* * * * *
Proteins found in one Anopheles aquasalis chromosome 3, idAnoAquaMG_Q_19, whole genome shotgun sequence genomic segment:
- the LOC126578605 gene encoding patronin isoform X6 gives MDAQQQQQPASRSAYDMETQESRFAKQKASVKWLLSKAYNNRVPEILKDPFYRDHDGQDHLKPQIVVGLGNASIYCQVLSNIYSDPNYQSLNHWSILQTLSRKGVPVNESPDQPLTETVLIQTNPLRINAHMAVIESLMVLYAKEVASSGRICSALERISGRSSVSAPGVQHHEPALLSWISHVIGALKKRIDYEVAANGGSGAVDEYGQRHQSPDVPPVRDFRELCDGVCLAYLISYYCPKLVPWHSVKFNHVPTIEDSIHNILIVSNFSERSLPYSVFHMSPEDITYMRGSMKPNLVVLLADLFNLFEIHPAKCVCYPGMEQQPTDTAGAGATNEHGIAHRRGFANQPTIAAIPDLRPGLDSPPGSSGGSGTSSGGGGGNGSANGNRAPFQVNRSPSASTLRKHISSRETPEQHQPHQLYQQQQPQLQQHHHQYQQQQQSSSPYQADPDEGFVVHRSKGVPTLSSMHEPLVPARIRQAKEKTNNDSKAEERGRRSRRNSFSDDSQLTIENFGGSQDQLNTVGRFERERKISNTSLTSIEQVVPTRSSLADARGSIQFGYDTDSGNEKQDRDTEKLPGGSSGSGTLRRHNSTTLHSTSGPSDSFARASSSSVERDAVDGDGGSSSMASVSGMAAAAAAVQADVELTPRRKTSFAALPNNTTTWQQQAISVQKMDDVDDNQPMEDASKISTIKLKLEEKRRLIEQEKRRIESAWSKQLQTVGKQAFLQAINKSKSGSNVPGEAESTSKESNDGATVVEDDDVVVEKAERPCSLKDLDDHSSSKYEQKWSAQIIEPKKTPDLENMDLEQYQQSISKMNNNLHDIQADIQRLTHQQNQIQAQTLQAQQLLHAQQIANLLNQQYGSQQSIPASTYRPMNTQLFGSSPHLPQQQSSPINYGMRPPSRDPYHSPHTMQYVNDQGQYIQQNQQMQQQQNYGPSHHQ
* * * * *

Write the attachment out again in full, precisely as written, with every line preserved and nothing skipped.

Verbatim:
Proteins found in one Anopheles aquasalis chromosome 3, idAnoAquaMG_Q_19, whole genome shotgun sequence genomic segment:
- the LOC126578605 gene encoding patronin isoform X6 gives MDAQQQQQPASRSAYDMETQESRFAKQKASVKWLLSKAYNNRVPEILKDPFYRDHDGQDHLKPQIVVGLGNASIYCQVLSNIYSDPNYQSLNHWSILQTLSRKGVPVNESPDQPLTETVLIQTNPLRINAHMAVIESLMVLYAKEVASSGRICSALERISGRSSVSAPGVQHHEPALLSWISHVIGALKKRIDYEVAANGGSGAVDEYGQRHQSPDVPPVRDFRELCDGVCLAYLISYYCPKLVPWHSVKFNHVPTIEDSIHNILIVSNFSERSLPYSVFHMSPEDITYMRGSMKPNLVVLLADLFNLFEIHPAKCVCYPGMEQQPTDTAGAGATNEHGIAHRRGFANQPTIAAIPDLRPGLDSPPGSSGGSGTSSGGGGGNGSANGNRAPFQVNRSPSASTLRKHISSRETPEQHQPHQLYQQQQPQLQQHHHQYQQQQQSSSPYQADPDEGFVVHRSKGVPTLSSMHEPLVPARIRQAKEKTNNDSKAEERGRRSRRNSFSDDSQLTIENFGGSQDQLNTVGRFERERKISNTSLTSIEQVVPTRSSLADARGSIQFGYDTDSGNEKQDRDTEKLPGGSSGSGTLRRHNSTTLHSTSGPSDSFARASSSSVERDAVDGDGGSSSMASVSGMAAAAAAVQADVELTPRRKTSFAALPNNTTTWQQQAISVQKMDDVDDNQPMEDASKISTIKLKLEEKRRLIEQEKRRIESAWSKQLQTVGKQAFLQAINKSKSGSNVPGEAESTSKESNDGATVVEDDDVVVEKAERPCSLKDLDDHSSSKYEQKWSAQIIEPKKTPDLENMDLEQYQQSISKMNNNLHDIQADIQRLTHQQNQIQAQTLQAQQLLHAQQIANLLNQQYGSQQSIPASTYRPMNTQLFGSSPHLPQQQSSPINYGMRPPSRDPYHSPHTMQYVNDQGQYIQQNQQMQQQQNYGPSHHQ